Shares of TC Pipelines (NYSE: TCP ) hit a 52-week low on Friday. Let's take a look at how it got there and see whether cloudy skies are still in the forecast.
How it got here
Since being profiled as a great dividend stock you can buy right now back in March, TC Pipelines, a master limited partnership which owns and operates 5,550 miles of natural gas transmission pipelines in the United States and Canada, has found a way to head even lower.
The main culprit pushing TC Pipelines lower is near-decade-low natural gas prices. Huge discoveries in recent years and record levels of supply coupled with a warmer-than-expected winter have acted like an anvil on the back of natural gas prices; low prices curb the supply of gas produced, shrinking the volume passed through the pipelines.
Some of the largest natural gas producers in the U.S. are beginning to take action, like Chesapeake Energy (NYSE: CHK ) which announced last week that it was selling assets in order to reduce capital expenditures by $3 billion over the next three years. The hope would be that reduced output should reduce supply and help improve prices. That doesn't, however, account for future finds, like the one Apache (NYSE: APA ) announced on Friday which includes 48 trillion cubic feet of recoverable natural gas in British Columbia.
What TC Pipelines does have in its favor is the fact that it has increased its annual payout in 12 straight years and is able to produce healthy profits even with natural gas prices near record lows. In its latest quarter, TC Pipelines' acquisition of Gas Transmission Northwest and Bison pipelines from TransCanada in 2011 boosted its quarterly profit while its Great Lakes pipeline, though fully contracted through the summer, hindered earnings due to being contracted out at a lower rate than the year-ago period.
How it stacks up
Let's see how TC Pipelines stacks up next to its peers:
TCP data by YCharts
Despite trending similarly to its peers, TC Pipelines has nonetheless vastly underperformed other MLPs.
|Kinder Morgan (NYSE: KMI )
|ONEOK Partners (NYSE: OKS )
Source: Morningstar; Yahoo! Finance; yields are projected.
If this grouping looks familiar, that's because it's the same grouping I used in March when I took a closer look at TC Pipelines.
Nothing largely material has changed since then other than that book values have fallen a bit in accordance with low natural gas prices weighing on the individual MLPs while yields have bumped up marginally. Just as we saw last time, TC Pipelines is cheaper on a forward earnings basis and has historically paid out a higher yield than its peers.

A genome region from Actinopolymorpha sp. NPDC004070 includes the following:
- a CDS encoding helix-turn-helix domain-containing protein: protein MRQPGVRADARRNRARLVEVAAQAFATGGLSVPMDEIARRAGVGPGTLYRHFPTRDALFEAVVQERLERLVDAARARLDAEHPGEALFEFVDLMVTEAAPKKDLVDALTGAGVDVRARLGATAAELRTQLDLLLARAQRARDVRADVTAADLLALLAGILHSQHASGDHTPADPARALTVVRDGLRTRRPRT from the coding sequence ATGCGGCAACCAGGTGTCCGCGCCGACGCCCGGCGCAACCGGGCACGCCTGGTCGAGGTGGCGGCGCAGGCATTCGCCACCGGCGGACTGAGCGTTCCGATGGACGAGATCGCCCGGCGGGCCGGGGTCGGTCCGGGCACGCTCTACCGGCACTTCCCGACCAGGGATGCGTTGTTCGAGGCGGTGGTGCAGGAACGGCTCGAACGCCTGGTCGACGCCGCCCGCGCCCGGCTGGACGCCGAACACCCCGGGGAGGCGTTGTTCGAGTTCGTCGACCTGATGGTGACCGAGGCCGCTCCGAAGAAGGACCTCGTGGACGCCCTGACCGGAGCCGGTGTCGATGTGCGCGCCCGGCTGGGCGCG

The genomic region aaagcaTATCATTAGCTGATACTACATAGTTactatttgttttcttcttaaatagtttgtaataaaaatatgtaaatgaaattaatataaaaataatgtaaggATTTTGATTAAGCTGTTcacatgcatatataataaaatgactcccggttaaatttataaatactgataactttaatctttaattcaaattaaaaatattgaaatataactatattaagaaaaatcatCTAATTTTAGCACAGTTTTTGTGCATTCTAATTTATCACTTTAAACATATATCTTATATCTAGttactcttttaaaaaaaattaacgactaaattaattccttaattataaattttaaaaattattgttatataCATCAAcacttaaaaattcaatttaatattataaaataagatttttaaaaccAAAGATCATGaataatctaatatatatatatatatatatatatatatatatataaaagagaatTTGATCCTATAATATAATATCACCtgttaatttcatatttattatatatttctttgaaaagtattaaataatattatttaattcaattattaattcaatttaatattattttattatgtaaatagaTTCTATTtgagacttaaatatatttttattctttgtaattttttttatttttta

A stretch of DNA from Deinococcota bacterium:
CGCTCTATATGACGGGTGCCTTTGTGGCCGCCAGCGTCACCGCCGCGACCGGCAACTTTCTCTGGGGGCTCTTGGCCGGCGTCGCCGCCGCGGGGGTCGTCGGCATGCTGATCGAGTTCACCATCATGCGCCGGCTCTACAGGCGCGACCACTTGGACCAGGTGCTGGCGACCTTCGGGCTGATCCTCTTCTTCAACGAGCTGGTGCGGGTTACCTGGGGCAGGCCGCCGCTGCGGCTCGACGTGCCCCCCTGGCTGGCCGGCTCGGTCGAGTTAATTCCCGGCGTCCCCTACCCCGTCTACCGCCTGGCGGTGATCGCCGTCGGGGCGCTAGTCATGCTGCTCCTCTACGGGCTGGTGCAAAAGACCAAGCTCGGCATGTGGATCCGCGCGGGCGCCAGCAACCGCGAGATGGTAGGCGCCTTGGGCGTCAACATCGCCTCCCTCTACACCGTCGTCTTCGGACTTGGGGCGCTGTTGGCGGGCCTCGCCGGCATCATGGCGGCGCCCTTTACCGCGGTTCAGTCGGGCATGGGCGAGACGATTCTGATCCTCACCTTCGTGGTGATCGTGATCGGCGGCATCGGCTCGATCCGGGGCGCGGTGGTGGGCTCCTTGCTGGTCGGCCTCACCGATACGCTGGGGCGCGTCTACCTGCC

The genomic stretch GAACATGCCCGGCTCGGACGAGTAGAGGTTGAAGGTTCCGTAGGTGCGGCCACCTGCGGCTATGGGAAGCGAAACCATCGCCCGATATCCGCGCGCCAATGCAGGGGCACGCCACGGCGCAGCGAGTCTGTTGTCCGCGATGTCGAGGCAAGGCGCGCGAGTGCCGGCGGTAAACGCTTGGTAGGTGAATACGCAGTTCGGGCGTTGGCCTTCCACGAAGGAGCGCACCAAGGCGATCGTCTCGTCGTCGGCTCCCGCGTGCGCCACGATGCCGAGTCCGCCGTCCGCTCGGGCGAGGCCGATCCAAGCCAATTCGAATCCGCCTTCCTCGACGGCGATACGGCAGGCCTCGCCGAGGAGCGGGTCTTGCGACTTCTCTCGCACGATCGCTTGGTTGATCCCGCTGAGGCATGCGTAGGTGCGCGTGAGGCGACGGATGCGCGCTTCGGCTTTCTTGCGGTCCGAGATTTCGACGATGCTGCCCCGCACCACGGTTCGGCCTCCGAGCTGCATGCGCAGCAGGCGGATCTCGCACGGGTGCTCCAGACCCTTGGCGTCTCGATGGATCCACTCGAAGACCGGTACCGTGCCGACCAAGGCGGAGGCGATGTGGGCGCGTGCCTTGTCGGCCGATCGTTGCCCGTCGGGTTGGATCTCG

Kinder Morgan and ONEOK Partners are pricier by these metrics, but that also doesn't make these significantly larger MLPs "poor quality" stocks by any means. I've profiled Kinder Morgan's CEO as a pro-shareholder leader before while ONEOK offers one of the most stable MLPs on the market. Their yields may not be up to par with TC Pipelines, but that doesn't make them any less attractive. They are just attractive for different reasons.
Now for the $64,000 question: What's next for TC Pipelines? That question is going to depend on whether or not natural gas prices rebound and if the company can improve contract rates at its Great Lakes transmission pipeline which have been a recent drag to profits.
Our very own CAPS community gives the company a four-star rating (out of five), with an overwhelming 92.6% of members expecting it to outperform. Although I have yet to make a CAPScall in either direction, I'm ready to anoint TC Pipelines with a rating of outperform.
MLPs have everything the investor in natural gas is looking for: The ability to invest in one of America's abundant, clean, future fuel sources while also collecting a dividend in the process. MLPs aren't without hiccups and price fluctuations as well as transmission pipe maintenance are serious issues that TC Pipelines' shareholders will likely deal with at some point. However, the company's premier dividend and strategically strong pipeline assets make it an incredibly compelling buy.
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